Bath put on notice by state about lack of historic district protection

by Trish Rudder

The West Virginia Department of Arts, Culture and History’s Deputy State Historic Preservation Office (SHPO)  notified the Town of Bath that it has 120 days (February 13, 2024) to implement improvements to the town’s Certified Local Government (CLG) program or its status could be revoked.

The October 16 letter from Susan M. Pierce, Deputy State Historic Preservation Officer to the Bath Town Council members said that 33 property owners and residents within the Town of Bath Historic District had concerns over the local government’s lack of preservation efforts and commitment to preserving historic resources. The letter can be read here:October 16 SHPO letter to Town of Bath

The letter outlined the property owners and residents concerns and offered the town suggestions and a timeframe to keep from losing its CLG status.

The Morgan Messenger emailed the council members on Friday, October 27 to learn if they received the letter. By press time on Monday, October 30, Councilman Tom Hall was the only one who confirmed that he had received the letter.

Mayor Scott Merki said in a phone call on Monday, November 6 that he could not comment on the letter. He said they are working on getting information together.

There was no mention of receiving the SHPO letter in the November 7 council meeting other than Merki saying to Town Recorder Susan Webster that the council needs to “get on that” and get some things together when Merki got to the  “Landmarks” item on the meeting agenda.


The November 21 council meeting has nothing listed in the draft agenda regarding the SHPO letter, and on Monday, November 20, Merki said he had no comment at this time, but “we’re still working on it.”

The highlights of the letter:

The SHPO letter states that between April and June 2023, the SHPO office was contacted by 33 property owners and residents within the Town of Bath Historic District with the following concerns:

“- New development not taking into account historic resources;  –  No process for input from the Historic Landmarks Commission (HLC) about the historic resources in the district and how they are modified or demolished;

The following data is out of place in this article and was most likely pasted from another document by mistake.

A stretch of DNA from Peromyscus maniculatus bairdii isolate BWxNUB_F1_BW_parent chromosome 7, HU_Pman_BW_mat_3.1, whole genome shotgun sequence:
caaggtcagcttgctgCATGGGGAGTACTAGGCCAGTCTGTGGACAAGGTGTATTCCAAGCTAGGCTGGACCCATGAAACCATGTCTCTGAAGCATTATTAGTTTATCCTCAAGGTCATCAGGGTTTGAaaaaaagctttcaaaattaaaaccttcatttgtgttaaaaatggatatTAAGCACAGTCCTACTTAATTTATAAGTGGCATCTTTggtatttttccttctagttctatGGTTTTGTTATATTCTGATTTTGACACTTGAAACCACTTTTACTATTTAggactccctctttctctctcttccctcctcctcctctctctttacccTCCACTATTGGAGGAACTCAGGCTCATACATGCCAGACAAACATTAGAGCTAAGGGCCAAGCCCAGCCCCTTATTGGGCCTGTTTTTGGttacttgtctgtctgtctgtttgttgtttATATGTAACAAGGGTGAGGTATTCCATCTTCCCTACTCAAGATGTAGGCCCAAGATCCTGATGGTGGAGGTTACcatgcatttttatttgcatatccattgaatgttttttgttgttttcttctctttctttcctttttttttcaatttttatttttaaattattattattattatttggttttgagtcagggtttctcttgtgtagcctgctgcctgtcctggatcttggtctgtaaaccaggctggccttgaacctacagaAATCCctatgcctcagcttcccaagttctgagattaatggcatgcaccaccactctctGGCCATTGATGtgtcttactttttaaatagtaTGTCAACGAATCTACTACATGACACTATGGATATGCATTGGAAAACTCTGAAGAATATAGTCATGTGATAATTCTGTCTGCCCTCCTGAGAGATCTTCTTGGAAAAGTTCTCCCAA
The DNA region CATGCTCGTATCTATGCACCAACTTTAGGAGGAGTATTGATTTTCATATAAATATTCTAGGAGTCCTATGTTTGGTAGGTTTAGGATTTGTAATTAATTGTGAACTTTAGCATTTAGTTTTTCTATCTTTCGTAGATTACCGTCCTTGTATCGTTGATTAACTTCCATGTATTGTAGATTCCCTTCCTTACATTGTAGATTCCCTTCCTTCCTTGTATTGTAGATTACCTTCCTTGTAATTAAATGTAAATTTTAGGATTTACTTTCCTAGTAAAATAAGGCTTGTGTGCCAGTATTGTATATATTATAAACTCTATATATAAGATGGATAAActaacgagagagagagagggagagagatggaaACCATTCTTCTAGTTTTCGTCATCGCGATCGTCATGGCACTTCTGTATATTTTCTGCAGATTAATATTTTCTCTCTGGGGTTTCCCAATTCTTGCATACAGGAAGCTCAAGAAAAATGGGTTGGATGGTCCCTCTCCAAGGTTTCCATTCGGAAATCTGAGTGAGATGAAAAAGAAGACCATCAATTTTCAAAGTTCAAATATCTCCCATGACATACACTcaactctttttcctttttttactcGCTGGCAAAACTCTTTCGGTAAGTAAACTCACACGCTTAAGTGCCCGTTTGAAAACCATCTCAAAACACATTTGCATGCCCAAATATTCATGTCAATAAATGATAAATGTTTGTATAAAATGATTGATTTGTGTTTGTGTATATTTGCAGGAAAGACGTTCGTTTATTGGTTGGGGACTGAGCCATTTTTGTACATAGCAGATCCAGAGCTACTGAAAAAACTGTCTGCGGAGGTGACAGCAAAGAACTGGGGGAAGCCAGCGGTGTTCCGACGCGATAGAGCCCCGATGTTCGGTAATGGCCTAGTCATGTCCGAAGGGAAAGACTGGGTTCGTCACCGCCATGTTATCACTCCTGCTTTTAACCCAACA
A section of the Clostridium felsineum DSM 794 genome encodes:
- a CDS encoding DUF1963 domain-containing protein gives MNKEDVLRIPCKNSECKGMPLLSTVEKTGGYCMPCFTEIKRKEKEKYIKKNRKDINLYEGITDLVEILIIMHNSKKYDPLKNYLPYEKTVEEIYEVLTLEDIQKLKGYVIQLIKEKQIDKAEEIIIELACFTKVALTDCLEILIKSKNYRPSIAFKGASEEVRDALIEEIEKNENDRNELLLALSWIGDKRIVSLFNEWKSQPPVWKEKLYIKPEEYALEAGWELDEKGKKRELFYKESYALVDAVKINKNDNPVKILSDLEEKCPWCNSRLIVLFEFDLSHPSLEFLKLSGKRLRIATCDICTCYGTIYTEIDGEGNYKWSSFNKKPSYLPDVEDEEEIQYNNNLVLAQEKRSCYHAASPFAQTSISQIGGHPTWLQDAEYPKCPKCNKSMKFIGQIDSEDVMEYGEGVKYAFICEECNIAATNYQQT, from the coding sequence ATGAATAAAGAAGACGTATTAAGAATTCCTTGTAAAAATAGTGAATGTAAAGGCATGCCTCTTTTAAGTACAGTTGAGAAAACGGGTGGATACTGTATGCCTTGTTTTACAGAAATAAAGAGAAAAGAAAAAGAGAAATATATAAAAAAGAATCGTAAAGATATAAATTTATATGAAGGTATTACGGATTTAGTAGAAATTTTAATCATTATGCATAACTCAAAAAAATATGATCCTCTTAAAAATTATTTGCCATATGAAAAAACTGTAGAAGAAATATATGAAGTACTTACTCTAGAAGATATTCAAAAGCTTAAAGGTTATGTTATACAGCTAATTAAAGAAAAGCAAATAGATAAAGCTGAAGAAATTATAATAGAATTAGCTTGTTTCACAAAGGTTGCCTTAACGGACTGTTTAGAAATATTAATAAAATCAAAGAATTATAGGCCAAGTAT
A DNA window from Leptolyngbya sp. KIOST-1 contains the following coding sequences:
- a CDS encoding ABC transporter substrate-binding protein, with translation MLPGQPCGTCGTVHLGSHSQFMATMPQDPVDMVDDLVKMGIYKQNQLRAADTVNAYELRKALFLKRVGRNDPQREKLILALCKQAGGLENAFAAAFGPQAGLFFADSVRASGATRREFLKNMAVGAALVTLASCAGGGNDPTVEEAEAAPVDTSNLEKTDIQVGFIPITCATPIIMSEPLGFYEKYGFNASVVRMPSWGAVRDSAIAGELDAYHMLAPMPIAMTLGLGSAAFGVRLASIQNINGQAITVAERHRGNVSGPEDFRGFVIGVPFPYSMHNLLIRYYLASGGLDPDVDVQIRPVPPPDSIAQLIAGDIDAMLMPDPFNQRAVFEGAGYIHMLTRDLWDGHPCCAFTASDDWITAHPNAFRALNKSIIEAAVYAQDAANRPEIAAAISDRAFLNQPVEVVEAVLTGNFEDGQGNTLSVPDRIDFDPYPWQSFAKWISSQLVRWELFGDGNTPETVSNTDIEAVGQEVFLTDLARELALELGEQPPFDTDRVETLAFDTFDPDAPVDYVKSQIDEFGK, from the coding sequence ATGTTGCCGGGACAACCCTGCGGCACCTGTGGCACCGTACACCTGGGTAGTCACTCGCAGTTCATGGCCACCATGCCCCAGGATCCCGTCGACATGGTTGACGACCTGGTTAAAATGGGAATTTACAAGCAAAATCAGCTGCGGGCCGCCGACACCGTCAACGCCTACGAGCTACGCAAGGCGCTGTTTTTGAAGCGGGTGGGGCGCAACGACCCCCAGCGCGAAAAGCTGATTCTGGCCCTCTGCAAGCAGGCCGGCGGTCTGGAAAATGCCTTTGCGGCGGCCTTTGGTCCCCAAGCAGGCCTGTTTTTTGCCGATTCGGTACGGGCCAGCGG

– The existing HLC being unable to promote and protect resources due to a lack of serious engagement from the Town Council;

– Concern over the integrity of the historic district and the long-term effects of resource loss, which is the main factor in removal of a district from the National Register of Historic Places;

– Concern that removal of the district from the National Register would disqualify property owners from financial incentives from our [SHPO] office and the National Park Service.”

The letter states that the Town of Bath became a Certified Local Government (CLG) under the federal and state government program in 2006.

“That status can only be held by a municipality that commits to the tenets of historic preservation which provide an economic boost for the community, affords for thoughtful new growth, and protects and promotes the historic resources that contribute to the National Register of Historic Places and make each community unique. This formal, legal commitment from your local government to historic preservation affords the town the status of being a federally recognized CLG….”

“The concerns raised by these members of the community raise concerns from our office about the Town’s commitment to the CLG program.”

Some of the suggestions to understand the concerns and “actively explore avenues to alleviate these concerns,” include:   “implementing optional design review by the HLC;

enacting a demolition review ordinance;

establishing a local historic district with more consistent updates to your own register;

significant promotion of financial incentives for historic preservation that are offered to historic buildings;

creation of design guidelines;

or other routes that may help strengthen, protect, and promote the historic resources in your community.”

An offer of help

Ms. Pierce said the office is available to help facilitate discussion and map out a plan and suggested the town council reach out to Meredith Dreistadt, CLG Coordinator to coordinate the next steps.

An email from this reporter was sent to the council members on Friday, November 17 asking for any of their comments about the letter from the state.

On Monday, November 20, Merki said in a telephone call that he has no comment at this time. At press time, no other member of the council had responded to the request for comment.